Rose Glad He Stuck It Out

After a promising career had been derailed by injuries and inconsistent play, Robert Rose's career looked to be skidding to a halt when he was not part of the Ohio State team as it reported for fall camp. Since then, however, things have taken a decidedly rosier turn for the senior defensive lineman.

For the first time in years, Ohio State fans are starting to see the Robert Rose that was advertised coming out of high school.

Through the first five games of the season, the defensive lineman has recorded nine tackles including three for loss and two sacks and has also recorded a safety. With one more tackle, Rose will tie his career-high for a single season.

When the Buckeyes broke camp, however, Rose was nowhere to be found. The former four-star defensive end prospect from Cleveland Glenville was not with the team as he resolved an academic situation that threatened to sideline him indefinitely.

"I had to pass a class in the summer to be able to come to camp but I didn't get that done so I had to retake the class," Rose said following OSU's 33-14 victory Oct. 3 against Indiana. "I retook the class the first week of camp. It was a pass/fail class. I didn't really have to go, I just had a paper I had to turn it. Once I did that, I could play."

It was an African-American studies class on the history of the slave trade that held Rose back. Although he was not allowed to take part in team workouts, Rose said he worked out with OSU director of football performance Eric Lichter, watched film and met with the coaches so he would not be behind when he rejoined the team.

Junior offensive lineman Bryant Browning – also a Glenville alumnus – said there was never any doubt that Rose would eventually be back with the team.

"I knew he had a little issue that he was going to have a chance to try and take care of and when he got back he was going to what he could to be a great team member," Browning said. "I feel like he's done a great job at that."

According to senior defensive tackle Todd Denlinger, Rose apologized to members of the defensive line on an individual basis when he returned to the team. When camp began, Denlinger said, he had no idea if he could count on Rose to be a contributor this season.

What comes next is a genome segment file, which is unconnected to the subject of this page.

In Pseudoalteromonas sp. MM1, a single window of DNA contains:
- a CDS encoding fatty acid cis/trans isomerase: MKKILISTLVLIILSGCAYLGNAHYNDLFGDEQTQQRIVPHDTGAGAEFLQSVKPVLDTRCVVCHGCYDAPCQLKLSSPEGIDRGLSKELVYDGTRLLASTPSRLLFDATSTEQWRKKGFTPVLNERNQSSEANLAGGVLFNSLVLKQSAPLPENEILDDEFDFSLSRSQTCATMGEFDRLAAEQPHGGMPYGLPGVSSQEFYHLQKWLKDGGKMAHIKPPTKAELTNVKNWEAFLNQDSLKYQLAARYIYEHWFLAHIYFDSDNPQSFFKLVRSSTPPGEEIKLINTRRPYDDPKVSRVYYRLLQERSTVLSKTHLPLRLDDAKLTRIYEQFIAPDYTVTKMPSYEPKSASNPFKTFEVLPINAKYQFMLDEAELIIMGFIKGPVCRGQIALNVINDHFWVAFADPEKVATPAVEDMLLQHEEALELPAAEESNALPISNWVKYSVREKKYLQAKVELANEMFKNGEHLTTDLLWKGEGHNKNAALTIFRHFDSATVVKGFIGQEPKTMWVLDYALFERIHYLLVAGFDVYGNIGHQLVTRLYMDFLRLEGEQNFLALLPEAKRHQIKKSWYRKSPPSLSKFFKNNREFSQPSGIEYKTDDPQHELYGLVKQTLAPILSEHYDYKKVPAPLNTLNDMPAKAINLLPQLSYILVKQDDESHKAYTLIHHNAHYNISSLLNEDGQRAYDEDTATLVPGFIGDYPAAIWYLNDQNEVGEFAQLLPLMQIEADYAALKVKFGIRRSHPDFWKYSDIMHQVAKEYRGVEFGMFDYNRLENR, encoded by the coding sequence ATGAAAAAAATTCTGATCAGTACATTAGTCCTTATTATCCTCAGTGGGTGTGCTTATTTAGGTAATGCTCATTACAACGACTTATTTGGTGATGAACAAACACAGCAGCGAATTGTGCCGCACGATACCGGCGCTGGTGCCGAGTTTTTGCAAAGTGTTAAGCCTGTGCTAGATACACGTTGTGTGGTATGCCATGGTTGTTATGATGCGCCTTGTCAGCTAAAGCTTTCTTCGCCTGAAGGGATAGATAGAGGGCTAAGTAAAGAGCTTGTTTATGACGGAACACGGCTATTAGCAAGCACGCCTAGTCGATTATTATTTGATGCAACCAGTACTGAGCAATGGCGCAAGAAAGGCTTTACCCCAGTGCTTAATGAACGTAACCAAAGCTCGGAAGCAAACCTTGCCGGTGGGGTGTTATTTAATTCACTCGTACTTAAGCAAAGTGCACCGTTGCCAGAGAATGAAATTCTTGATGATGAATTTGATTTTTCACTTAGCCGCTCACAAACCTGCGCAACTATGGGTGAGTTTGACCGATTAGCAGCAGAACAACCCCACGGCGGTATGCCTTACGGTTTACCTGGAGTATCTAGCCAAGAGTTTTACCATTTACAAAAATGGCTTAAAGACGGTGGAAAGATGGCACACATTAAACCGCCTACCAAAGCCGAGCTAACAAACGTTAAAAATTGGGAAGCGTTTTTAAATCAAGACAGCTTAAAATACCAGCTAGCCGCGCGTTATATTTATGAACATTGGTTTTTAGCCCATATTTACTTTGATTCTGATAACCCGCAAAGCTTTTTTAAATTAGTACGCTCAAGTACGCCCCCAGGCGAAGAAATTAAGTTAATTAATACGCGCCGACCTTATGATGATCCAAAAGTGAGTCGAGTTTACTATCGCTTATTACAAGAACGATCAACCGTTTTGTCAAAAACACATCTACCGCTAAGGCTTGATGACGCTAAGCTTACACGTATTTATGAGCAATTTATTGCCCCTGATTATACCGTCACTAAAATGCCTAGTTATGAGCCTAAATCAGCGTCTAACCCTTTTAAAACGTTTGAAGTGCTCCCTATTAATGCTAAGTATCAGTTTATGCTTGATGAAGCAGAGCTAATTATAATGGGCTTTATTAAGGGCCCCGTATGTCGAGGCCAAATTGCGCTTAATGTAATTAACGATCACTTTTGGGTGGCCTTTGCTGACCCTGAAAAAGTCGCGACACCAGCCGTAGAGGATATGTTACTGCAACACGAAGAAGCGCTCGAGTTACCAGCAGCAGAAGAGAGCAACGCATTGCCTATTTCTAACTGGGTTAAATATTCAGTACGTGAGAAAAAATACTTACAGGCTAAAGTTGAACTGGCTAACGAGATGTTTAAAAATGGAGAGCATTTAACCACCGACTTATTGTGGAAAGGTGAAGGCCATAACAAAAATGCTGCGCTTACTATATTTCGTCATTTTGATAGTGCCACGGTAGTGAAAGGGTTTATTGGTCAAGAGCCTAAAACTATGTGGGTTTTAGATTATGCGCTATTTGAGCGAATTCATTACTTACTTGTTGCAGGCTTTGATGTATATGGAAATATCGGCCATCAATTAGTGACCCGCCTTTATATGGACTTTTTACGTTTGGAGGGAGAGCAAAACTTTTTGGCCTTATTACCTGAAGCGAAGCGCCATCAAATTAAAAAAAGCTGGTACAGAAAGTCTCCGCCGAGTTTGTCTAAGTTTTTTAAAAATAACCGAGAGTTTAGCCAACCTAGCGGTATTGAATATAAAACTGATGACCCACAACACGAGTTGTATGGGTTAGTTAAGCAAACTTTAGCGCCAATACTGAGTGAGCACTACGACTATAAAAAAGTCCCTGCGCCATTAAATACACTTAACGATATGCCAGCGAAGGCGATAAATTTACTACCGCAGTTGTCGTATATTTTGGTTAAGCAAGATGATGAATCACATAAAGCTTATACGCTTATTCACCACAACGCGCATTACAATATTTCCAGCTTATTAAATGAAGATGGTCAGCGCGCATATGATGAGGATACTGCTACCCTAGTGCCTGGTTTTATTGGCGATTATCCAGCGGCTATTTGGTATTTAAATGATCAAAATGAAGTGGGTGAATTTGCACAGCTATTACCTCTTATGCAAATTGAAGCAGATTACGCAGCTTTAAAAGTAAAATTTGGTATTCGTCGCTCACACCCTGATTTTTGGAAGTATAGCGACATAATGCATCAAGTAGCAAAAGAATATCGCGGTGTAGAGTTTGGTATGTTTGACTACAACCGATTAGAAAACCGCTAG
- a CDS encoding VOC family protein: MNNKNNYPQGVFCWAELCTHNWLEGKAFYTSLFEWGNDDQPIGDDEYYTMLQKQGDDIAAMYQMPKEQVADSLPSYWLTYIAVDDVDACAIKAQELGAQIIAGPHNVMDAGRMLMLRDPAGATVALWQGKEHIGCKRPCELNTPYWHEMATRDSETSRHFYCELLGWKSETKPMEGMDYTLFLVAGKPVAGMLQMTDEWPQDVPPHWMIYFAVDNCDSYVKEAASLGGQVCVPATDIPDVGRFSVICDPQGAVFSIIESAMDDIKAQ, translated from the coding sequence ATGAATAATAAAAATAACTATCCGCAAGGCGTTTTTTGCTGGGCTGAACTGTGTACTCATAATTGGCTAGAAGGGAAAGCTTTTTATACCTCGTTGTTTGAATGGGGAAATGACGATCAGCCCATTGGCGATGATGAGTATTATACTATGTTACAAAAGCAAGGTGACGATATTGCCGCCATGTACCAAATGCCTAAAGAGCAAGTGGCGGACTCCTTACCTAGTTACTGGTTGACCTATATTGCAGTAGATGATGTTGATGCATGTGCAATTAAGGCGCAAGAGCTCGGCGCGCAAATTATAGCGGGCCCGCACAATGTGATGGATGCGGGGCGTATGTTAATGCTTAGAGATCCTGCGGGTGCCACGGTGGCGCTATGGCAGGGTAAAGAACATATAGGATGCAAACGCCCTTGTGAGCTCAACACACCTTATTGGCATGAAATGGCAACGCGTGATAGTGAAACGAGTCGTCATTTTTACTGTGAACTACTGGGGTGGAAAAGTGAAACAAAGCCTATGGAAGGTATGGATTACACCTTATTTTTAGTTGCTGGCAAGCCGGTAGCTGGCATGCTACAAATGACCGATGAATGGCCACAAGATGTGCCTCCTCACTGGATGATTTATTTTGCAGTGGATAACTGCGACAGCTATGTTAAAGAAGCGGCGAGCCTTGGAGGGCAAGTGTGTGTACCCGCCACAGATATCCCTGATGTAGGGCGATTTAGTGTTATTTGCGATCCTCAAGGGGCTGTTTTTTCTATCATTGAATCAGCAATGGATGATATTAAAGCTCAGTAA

"He got in the weight room and he got into camp as soon as he could and he's been pounding ever since," Denlinger said. "It's been a great year for him. You can tell his work ethic has changed. He came in his senior year knowing it's a big year for him."

Once he had his passing grade, Rose was back in uniform. First, however, there was a price to be paid for the time he missed.

Rose said the situation had been detailed well in advance by OSU head coach Jim Tressel.

"I ran for a week straight," Rose said. "I had no idea (how bad it would be). I knew it was going to be tough. In the summer Coach Tressel and I had a talk and he said, ‘You know if you don't pass this class you're not going to be eligible.' Everything was already understood. I knew I had messed up and had to pay for it. The punishment was tough."

Through it all, however, Rose said he never doubted his desire to be a member of the 2009 OSU squad. After bursting onto the scene as a true freshman in 2006 with 3.5 sacks in mop-up duty, Rose had just four tackles the following season while he battled injuries to both shoulders that required off-season surgery.

He returned as a junior and finished with a career-high 10 tackles and 3.0 sacks while seeing the most playing time of his career. It all appeared to be for naught, however, when he was not part of the team this fall.

Despite the injury history, Denlinger said he could always see a solid player in Rose.

"Just look at him and you see his potential," Denlinger said. "He's a specimen. He's finally healthy and he's fast again. He's an unbelievable player this year."

According to Rose, who is listed at 6-5, 285 pounds, it helped that fellow senior and former Glenville standout Ray Small basically went through the process with him.

"I spent a lot of time with him and a lot of time with his family when I was going through that," Rose said. "We said it's our last year and we can't be quitting on the dream."

At this point in the season, the Buckeyes must be glad that he did not quit. His 2.0 sacks this season tie him for the team lead and he has emerged as a key contributor in a defensive line rotation that stretches nine or 10 players deep. Rose did see limited action in the season-opening game against Navy and did not record a statistic. Since then, his playing time has steadily increased.

"I'm glad that his senior season has been his breakout season," Denlinger said. "He's had a couple sacks for us and he's been a key contributor along the defensive line for us. I'm still hoping for more great things out of him."

His presence will be even more important this weekend when the Buckeyes host Wisconsin without the services of Dexter Larimore, who suffered a sprained knee against Indiana.

"I know he's loving it and he got a chance to make a couple big plays on Saturday (against Indiana)," Browning said. "I know he's having fun. I love to see one of my Glenville guys get a chance to get out there and make some big plays."

Asked if he ever considered whether the prize was worth the pain, Rose offered an immediate answer.

"I never came close (to quitting)," he said. "Ever. I'm a man. I accept the consequences of what I did."


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